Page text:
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Go to Landfill, Find a Dinosaur Footprint!

The views expressed are those of the author and are not necessarily those of Scientific American.


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Editor’s Note: MSU China Paleontology Expedition is a project led by Frankie D. Jackson and David J. Varricchio, professors in the Department of Earth Sciences, Dinosaur Paleontology at Montana State University and Jin Xingsheng, paleontologist and Vice Director of the Zhejiang Natural History Museum in Hangzhou, China. This is the second year this program sent students – primarily from small junior and tribal colleges – to China for paleontological work. This year’s students are currently in China, studying dinosaur eggs, as well as Chinese culture.

As an environmental science major with a minor in geology and wetlands management, traveling into the field to look at outcrops is something that I look forward to for classes. I’ve hiked on glaciers to see moraines, trudged through 70 mph winds to see sandstone arches and deep canyon valleys, but going to a landfill to see an outcrop was not on my geological outcrop sightseeing to-do list.

Christi at the Dong Yong Landfill. (Photo by Josette Wooden Legs).

The outcrop at the DongYong landfill is a part of the Jinhua Formation and was a previous site for a dinosaur excavation for the local museum a few years prior. Several pterosaur and theropod tracks have been found there too. So with high expectations of enthusiasm for finding something dino-licious-ly cool and stepping on something less than pleasing to the nasal and visual senses I prepare myself for the new discoveries of the day. The bus parks along side the landfill and we students exchange a look and quickly grab our gear which includes cameras, notebooks, pens and rock hammers and queue up to exit the vehicle. While navigating through piles of trash, rocks and the occasional random rusted piece of metal, I think to myself that "it’s a good thing I got my tetanus shot."

On the search for something dino-licious. (Photo by Josette Wooden Legs).

After exploring for a while and getting my bearings I started to examine the more manageable and larger exposed boulders and to my delight saw exposed sedimentary structures of mudcracks, asymmetrical ripples and worm burrows. Looking through more and more rocks I observed a pattern worm burrows on surfaces with mudcracking. This led me to hypothesize that the paleoenvironment could have included a period of low-energy water-deposited sediment followed by period of drying where worms found it a suitable habitat and then the cracks and burrows filled in with wind-deposited sediment. Overall the amount of preservation of these sedimentary structures indicates a low-energy depositional environment.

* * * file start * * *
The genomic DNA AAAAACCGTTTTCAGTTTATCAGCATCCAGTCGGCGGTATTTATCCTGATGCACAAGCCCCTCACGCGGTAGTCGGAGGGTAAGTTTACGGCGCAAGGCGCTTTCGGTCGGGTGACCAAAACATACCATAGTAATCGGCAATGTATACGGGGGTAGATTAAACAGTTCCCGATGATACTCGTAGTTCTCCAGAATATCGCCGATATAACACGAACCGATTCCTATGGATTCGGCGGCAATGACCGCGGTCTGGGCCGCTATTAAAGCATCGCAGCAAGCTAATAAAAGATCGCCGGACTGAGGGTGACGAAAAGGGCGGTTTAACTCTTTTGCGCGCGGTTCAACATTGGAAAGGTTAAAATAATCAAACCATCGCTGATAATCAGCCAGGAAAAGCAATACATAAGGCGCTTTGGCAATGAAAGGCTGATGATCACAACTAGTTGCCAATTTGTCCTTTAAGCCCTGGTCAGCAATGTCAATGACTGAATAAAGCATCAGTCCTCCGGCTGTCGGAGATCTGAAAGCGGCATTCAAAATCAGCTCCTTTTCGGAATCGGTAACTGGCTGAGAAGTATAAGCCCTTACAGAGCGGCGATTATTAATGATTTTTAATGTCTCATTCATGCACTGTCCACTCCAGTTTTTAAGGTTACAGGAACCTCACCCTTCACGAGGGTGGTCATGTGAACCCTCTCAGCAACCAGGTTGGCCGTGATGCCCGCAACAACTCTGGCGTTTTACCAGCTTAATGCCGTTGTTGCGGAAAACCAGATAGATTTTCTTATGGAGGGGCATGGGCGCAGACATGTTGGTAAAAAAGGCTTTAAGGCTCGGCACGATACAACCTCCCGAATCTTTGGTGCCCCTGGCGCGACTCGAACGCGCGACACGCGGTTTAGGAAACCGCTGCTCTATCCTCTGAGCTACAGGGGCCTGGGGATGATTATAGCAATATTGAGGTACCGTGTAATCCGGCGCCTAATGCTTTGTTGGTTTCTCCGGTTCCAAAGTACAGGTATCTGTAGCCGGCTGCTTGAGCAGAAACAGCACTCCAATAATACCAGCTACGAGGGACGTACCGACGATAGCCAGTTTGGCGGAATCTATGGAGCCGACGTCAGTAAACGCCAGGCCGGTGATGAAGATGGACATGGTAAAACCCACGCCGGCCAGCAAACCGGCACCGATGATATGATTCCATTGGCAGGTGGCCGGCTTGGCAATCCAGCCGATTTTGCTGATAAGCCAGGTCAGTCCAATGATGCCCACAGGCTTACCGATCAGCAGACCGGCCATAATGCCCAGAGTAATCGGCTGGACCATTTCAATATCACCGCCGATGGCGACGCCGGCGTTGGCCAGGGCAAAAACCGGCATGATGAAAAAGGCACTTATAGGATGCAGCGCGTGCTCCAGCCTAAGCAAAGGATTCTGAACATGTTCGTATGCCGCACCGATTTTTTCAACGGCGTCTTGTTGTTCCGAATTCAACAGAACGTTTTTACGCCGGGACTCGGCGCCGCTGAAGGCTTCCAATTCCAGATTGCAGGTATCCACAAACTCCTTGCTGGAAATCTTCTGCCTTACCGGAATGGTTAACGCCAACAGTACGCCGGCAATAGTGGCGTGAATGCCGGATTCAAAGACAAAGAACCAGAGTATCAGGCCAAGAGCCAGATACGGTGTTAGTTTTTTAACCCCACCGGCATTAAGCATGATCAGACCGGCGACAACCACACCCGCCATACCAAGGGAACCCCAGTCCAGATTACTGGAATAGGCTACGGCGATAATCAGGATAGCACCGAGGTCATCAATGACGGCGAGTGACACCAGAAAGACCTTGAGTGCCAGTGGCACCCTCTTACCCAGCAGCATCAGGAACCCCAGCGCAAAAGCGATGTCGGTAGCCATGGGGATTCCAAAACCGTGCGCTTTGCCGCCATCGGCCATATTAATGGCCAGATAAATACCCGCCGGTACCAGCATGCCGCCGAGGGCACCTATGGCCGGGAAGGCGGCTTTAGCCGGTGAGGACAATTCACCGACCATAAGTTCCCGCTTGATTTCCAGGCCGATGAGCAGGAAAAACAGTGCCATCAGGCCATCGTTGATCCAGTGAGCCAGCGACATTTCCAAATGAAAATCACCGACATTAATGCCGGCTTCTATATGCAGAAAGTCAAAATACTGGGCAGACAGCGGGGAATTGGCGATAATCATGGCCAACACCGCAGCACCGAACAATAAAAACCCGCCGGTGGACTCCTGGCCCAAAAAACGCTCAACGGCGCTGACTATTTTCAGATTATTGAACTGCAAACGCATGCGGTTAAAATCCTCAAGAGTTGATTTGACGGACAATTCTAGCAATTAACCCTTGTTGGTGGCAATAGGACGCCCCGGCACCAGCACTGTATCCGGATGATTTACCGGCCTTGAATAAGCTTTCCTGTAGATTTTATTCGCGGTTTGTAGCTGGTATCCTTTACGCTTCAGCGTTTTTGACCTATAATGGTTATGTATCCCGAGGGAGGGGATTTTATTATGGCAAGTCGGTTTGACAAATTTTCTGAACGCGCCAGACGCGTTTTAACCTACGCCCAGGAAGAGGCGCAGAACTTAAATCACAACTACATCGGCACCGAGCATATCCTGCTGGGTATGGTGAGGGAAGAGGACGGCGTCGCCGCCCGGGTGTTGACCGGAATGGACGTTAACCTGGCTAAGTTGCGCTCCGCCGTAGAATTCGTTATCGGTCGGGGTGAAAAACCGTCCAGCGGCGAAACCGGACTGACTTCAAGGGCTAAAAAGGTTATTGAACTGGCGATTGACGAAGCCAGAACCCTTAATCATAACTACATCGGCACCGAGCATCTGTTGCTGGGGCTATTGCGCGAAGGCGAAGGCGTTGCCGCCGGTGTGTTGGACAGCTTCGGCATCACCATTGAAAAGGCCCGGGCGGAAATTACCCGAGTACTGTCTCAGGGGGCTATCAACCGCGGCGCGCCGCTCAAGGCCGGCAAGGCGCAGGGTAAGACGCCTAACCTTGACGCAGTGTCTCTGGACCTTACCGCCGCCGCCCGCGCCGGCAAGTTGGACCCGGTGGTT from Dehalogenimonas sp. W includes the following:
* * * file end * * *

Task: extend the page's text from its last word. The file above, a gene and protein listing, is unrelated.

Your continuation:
Worm burrows. (Photo by Christi Lorang).

Continuing my exploration toward the eroding cliff made up of red alternating layers of mudstone, siltstone, and sandy mudstone with large chunks of rocks ranging from large boulders to small pebbles trailing down into the landfill. I hear in the distance that a dinosaur footprint has been found!

I tediously make my way toward the center of the landfill with my curiosity piqued, but not willing to let my excitement lead to an untimely injury. When I get close I ask Josette who found the track. She replies with a laugh, "Frankie did. A couple of us walked right by this pile of rocks with Frankie following behind and flipping over some of the rocks, getting her hands dirty and she found it!" As it turns out the dinosaur track is a theropod track. Theropods had three toes, were bipedal like birds and along with the sauropods make up the saurischian dinosuars.

Frankie and the theropod track. (Photo by Josette Wooden Legs).

I found some tracks too, although they are slightly more of the modern variety and not quite fossilized:

I found some tracks! But not quite fossilized. (Photo by Christi Lorang).

About the Author: Christi Lorang is a junior at the University of Montana Western, which is in Dillon, Montana. She is an environmental science major, minoring in geology and wetlands management. This opportunity to travel abroad to China and do research on dinosaur eggs was presented to her casually in passing by Dr. Rob Thomas after class. The chance to perform research in a lab and in a field-based setting will give her the skills to conduct her own scientific research someday and will give her experience with collaborative research. These skills will help when applying to graduate school. She feels that there are many different career paths that she would like to pursue, however, they all have something in common: a research component.

The views expressed are those of the author and are not necessarily those of Scientific American.





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